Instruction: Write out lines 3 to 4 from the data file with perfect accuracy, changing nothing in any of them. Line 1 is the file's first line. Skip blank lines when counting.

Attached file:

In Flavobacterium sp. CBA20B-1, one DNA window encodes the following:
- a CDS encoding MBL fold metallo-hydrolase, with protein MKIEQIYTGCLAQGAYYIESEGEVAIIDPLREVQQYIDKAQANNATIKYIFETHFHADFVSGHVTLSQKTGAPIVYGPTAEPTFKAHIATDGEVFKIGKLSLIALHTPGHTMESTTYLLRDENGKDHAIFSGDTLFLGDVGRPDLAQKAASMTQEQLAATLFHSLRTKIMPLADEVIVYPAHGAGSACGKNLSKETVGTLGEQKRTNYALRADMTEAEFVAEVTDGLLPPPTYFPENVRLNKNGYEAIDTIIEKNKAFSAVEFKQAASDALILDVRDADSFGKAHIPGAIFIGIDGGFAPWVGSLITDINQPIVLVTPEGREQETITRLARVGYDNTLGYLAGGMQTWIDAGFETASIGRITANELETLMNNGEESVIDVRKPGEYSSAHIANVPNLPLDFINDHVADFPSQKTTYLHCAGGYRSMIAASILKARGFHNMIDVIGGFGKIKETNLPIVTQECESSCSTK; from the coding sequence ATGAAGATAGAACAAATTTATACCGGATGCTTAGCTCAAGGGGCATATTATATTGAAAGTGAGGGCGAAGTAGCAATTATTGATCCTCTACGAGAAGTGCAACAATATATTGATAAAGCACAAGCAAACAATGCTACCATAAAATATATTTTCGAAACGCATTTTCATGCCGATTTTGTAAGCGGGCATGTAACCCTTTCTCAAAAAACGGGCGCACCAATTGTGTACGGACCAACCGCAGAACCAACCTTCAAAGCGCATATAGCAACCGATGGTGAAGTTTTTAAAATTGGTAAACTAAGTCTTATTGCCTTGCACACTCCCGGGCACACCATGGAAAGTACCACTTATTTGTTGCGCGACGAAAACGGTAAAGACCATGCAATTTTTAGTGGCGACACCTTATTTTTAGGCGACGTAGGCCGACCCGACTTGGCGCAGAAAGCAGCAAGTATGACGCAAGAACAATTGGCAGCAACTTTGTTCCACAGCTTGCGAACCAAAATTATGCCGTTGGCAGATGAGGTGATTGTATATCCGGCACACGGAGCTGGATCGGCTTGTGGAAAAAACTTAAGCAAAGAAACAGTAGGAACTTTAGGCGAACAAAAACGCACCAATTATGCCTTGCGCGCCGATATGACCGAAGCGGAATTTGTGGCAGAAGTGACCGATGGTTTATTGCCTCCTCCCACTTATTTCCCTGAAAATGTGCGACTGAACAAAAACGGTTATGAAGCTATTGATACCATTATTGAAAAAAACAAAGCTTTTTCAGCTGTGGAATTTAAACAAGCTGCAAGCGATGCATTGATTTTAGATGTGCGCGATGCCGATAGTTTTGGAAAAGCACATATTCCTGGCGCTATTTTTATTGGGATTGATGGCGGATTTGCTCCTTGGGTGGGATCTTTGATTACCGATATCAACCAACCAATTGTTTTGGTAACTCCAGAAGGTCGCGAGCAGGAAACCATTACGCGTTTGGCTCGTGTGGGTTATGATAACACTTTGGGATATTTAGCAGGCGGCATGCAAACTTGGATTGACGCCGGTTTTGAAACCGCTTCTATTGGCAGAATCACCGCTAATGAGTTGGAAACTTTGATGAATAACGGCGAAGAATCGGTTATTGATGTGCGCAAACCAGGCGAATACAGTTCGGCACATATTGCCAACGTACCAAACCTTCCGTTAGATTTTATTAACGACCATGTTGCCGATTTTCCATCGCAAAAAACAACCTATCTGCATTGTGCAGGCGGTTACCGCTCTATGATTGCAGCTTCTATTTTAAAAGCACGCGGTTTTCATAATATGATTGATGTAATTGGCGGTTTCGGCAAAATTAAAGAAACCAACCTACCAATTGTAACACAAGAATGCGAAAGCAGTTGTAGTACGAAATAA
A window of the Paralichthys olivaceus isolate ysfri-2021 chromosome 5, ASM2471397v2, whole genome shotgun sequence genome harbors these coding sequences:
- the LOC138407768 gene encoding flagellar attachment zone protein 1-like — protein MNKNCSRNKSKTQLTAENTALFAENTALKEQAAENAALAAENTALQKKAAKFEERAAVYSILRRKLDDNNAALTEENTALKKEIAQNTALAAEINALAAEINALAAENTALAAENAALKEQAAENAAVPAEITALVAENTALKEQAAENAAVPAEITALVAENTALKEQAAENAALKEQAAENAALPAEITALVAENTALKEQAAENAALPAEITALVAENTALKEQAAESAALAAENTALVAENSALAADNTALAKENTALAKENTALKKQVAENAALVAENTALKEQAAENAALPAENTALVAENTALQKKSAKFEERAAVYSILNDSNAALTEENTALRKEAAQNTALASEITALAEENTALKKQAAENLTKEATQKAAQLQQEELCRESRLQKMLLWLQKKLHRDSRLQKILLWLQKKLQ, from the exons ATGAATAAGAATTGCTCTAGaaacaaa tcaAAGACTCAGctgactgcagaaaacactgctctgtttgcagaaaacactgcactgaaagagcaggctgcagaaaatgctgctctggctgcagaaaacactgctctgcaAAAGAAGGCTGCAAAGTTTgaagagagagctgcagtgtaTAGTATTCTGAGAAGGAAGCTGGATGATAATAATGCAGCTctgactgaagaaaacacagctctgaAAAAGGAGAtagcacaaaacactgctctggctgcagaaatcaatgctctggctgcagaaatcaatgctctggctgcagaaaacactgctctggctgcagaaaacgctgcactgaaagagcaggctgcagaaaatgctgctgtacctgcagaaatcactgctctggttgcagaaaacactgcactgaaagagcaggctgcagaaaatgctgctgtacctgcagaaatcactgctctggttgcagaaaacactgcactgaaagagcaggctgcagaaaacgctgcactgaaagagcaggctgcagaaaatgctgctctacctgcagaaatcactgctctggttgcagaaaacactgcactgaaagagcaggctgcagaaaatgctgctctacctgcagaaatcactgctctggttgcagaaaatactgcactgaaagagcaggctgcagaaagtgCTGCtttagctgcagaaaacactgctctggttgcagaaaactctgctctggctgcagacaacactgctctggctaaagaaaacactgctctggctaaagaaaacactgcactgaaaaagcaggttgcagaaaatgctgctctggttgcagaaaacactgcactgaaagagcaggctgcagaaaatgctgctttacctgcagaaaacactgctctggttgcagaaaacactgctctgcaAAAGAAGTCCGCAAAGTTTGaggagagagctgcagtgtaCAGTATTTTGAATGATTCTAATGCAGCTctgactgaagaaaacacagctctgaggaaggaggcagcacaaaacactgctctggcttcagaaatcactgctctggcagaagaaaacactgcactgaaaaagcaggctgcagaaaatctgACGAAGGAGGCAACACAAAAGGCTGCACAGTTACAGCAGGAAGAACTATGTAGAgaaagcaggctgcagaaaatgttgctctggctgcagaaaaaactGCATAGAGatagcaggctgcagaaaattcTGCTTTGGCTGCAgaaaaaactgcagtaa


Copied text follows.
A window of the Paralichthys olivaceus isolate ysfri-2021 chromosome 5, ASM2471397v2, whole genome shotgun sequence genome harbors these coding sequences:
- the LOC138407768 gene encoding flagellar attachment zone protein 1-like — protein MNKNCSRNKSKTQLTAENTALFAENTALKEQAAENAALAAENTALQKKAAKFEERAAVYSILRRKLDDNNAALTEENTALKKEIAQNTALAAEINALAAEINALAAENTALAAENAALKEQAAENAAVPAEITALVAENTALKEQAAENAAVPAEITALVAENTALKEQAAENAALKEQAAENAALPAEITALVAENTALKEQAAENAALPAEITALVAENTALKEQAAESAALAAENTALVAENSALAADNTALAKENTALAKENTALKKQVAENAALVAENTALKEQAAENAALPAENTALVAENTALQKKSAKFEERAAVYSILNDSNAALTEENTALRKEAAQNTALASEITALAEENTALKKQAAENLTKEATQKAAQLQQEELCRESRLQKMLLWLQKKLHRDSRLQKILLWLQKKLQ, from the exons ATGAATAAGAATTGCTCTAGaaacaaa tcaAAGACTCAGctgactgcagaaaacactgctctgtttgcagaaaacactgcactgaaagagcaggctgcagaaaatgctgctctggctgcagaaaacactgctctgcaAAAGAAGGCTGCAAAGTTTgaagagagagctgcagtgtaTAGTATTCTGAGAAGGAAGCTGGATGATAATAATGCAGCTctgactgaagaaaacacagctctgaAAAAGGAGAtagcacaaaacactgctctggctgcagaaatcaatgctctggctgcagaaatcaatgctctggctgcagaaaacactgctctggctgcagaaaacgctgcactgaaagagcaggctgcagaaaatgctgctgtacctgcagaaatcactgctctggttgcagaaaacactgcactgaaagagcaggctgcagaaaatgctgctgtacctgcagaaatcactgctctggttgcagaaaacactgcactgaaagagcaggctgcagaaaacgctgcactgaaagagcaggctgcagaaaatgctgctctacctgcagaaatcactgctctggttgcagaaaacactgcactgaaagagcaggctgcagaaaatgctgctctacctgcagaaatcactgctctggttgcagaaaatactgcactgaaagagcaggctgcagaaagtgCTGCtttagctgcagaaaacactgctctggttgcagaaaactctgctctggctgcagacaacactgctctggctaaagaaaacactgctctggctaaagaaaacactgcactgaaaaagcaggttgcagaaaatgctgctctggttgcagaaaacactgcactgaaagagcaggctgcagaaaatgctgctttacctgcagaaaacactgctctggttgcagaaaacactgctctgcaAAAGAAGTCCGCAAAGTTTGaggagagagctgcagtgtaCAGTATTTTGAATGATTCTAATGCAGCTctgactgaagaaaacacagctctgaggaaggaggcagcacaaaacactgctctggcttcagaaatcactgctctggcagaagaaaacactgcactgaaaaagcaggctgcagaaaatctgACGAAGGAGGCAACACAAAAGGCTGCACAGTTACAGCAGGAAGAACTATGTAGAgaaagcaggctgcagaaaatgttgctctggctgcagaaaaaactGCATAGAGatagcaggctgcagaaaattcTGCTTTGGCTGCAgaaaaaactgcagtaa